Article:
2020 was an epic year for mobile money. The Covid-19 pandemic, and the responses to it, precipitated an increase in mobile money usage by nearly every metric. The number of users, agents, the values deposited and withdrawn from agents, person to person and customer to business transactions all increased substantially but the story goes deeper and drivers of change are not always as clear as they may seem. In this blog we’ll explore the actions and innovations that drove mobile money in Kenya to new heights during the pandemic.
PEOPLE SENT MORE USING MOBILE MONEY
In mid-March 2020, in order to facilitate the increased use of mobile money transactions instead of cash, the Central Bank of Kenya worked with mobile money operators to:
In June, these measures were extended to run to the end of the calendar year and were replaced with updated guidelines that removed or amended the majority of these measures starting on January 1st 2021.
According to the Communications Authority of Kenya, in the period October to December 2020, the total value of mobile money transfers almost doubled (a 97% increase) compared to the same period the previous year, to over 4 trillion Ksh. The most significant area of growth was transactions between customers and businesses, which covers the purchase of goods and services and also customers transferring funds between their mobile money wallet and their bank accounts. A deeper analysis of the increased uptake of digital payments can be found in the accompanying blog Digitisation, business and payments in the time of Covid.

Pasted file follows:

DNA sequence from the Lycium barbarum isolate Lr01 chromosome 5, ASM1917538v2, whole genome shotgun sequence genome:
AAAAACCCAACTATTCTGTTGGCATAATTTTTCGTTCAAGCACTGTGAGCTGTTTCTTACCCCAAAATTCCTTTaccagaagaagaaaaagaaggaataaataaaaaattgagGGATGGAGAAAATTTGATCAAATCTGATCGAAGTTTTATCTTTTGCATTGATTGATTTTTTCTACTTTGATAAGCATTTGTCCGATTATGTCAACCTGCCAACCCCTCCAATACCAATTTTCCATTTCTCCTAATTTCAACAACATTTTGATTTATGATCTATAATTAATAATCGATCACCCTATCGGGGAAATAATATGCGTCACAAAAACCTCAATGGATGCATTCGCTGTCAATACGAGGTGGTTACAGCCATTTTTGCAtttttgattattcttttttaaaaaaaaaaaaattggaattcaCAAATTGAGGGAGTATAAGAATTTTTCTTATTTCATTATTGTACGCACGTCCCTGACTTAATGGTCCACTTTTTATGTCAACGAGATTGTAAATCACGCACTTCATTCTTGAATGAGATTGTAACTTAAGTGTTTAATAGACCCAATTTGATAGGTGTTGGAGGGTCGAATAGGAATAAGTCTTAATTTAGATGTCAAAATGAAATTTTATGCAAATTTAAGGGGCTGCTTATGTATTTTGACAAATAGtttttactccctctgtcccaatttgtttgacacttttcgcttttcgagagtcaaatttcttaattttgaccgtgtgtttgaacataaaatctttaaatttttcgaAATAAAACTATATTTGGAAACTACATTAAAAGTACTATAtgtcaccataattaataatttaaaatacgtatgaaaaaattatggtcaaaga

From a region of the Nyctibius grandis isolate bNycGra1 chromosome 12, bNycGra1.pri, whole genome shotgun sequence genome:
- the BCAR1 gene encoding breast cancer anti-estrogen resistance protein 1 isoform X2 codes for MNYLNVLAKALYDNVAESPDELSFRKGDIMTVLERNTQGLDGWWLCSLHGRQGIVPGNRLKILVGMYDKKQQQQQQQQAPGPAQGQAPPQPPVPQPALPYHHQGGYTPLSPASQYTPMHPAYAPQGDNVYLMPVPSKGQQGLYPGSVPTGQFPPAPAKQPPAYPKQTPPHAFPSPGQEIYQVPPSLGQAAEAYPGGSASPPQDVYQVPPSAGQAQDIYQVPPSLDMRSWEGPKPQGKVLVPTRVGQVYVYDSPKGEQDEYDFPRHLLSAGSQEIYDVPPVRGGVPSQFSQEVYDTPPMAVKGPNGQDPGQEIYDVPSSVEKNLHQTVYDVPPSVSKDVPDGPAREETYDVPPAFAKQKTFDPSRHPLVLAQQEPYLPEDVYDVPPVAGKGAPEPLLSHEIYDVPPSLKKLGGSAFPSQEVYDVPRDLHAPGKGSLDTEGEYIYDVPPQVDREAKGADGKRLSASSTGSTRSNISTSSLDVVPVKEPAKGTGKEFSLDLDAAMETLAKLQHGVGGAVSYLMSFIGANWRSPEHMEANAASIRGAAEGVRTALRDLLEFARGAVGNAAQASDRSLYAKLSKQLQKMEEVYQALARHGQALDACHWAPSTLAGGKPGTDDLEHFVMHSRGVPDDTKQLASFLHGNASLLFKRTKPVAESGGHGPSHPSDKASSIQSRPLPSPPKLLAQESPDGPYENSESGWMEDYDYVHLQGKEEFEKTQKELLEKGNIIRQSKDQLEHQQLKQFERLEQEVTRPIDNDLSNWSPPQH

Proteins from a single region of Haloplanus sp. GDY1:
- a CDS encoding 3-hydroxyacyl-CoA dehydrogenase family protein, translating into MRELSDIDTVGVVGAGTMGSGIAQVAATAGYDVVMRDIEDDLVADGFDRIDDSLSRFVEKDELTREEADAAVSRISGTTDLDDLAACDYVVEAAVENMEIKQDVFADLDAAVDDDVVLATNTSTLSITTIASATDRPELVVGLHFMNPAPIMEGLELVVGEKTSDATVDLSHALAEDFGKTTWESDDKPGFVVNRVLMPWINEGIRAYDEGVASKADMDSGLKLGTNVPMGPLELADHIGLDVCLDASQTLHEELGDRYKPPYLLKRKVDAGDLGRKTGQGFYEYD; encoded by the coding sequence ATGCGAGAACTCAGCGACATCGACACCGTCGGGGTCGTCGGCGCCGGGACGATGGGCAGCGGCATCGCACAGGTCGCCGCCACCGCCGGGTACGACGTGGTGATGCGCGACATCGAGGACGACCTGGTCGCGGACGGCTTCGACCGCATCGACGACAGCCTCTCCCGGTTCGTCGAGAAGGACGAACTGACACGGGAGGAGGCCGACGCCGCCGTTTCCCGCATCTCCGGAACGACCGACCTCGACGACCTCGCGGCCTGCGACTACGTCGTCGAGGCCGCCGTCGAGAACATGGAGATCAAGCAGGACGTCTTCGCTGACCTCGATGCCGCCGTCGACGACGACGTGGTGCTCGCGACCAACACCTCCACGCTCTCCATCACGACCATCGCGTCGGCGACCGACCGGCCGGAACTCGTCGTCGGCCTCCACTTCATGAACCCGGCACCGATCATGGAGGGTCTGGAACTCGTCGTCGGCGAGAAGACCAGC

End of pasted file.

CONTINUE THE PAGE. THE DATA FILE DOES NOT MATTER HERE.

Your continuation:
During the same period, the value of Person to Person (P2P) transfers increased by 53% to over 1 trillion Ksh.
It is likely that this increase was caused by a number of factors including:
Unfortunately, data is not available on the volume of transfers for each category, making it impossible to calculate the average value of transactions for each period. This makes it impossible to assess if the average transfer amount dropped significantly, which would indicate an increase in the amount of lower value transfers and would be an indicator that the CBK measures to increase use of mobile money across the population had been effective.
PEOPLE SPENT MORE USING MOBILE MONEY
Whilst data is only publicly available for Safaricom’s Lipa na M-PESA product, mobile money payments increased massively since March 2020. The value of Safaricom’s merchant payments increased 46% to KShs 970 billion and the volume of payments almost doubled to 686 million, year on year to the end of March 2020. During the same period, the mean average value of transactions fell by 25% from KShs 1,885 to KShs 1,415.
We can see from the chart detailing the quarterly breakdown of the value of Lipa na M-PESA transactions that mobile money payments were hit slightly in the first three months of the pandemic and then rebounded strongly, 27% in the second three month period. From the end of year figures, we can infer that this high level of usage was maintained, or even increased even after transaction fees were reintroduced for transactions under KShs 1,000 in early 2021. This is hugely significant in the evolution of a cash lite economy as it would suggest that the actions taken to increase digital payments during the pandemic not only increased short term usage but may have accelerated a more fundamental shift away from cash.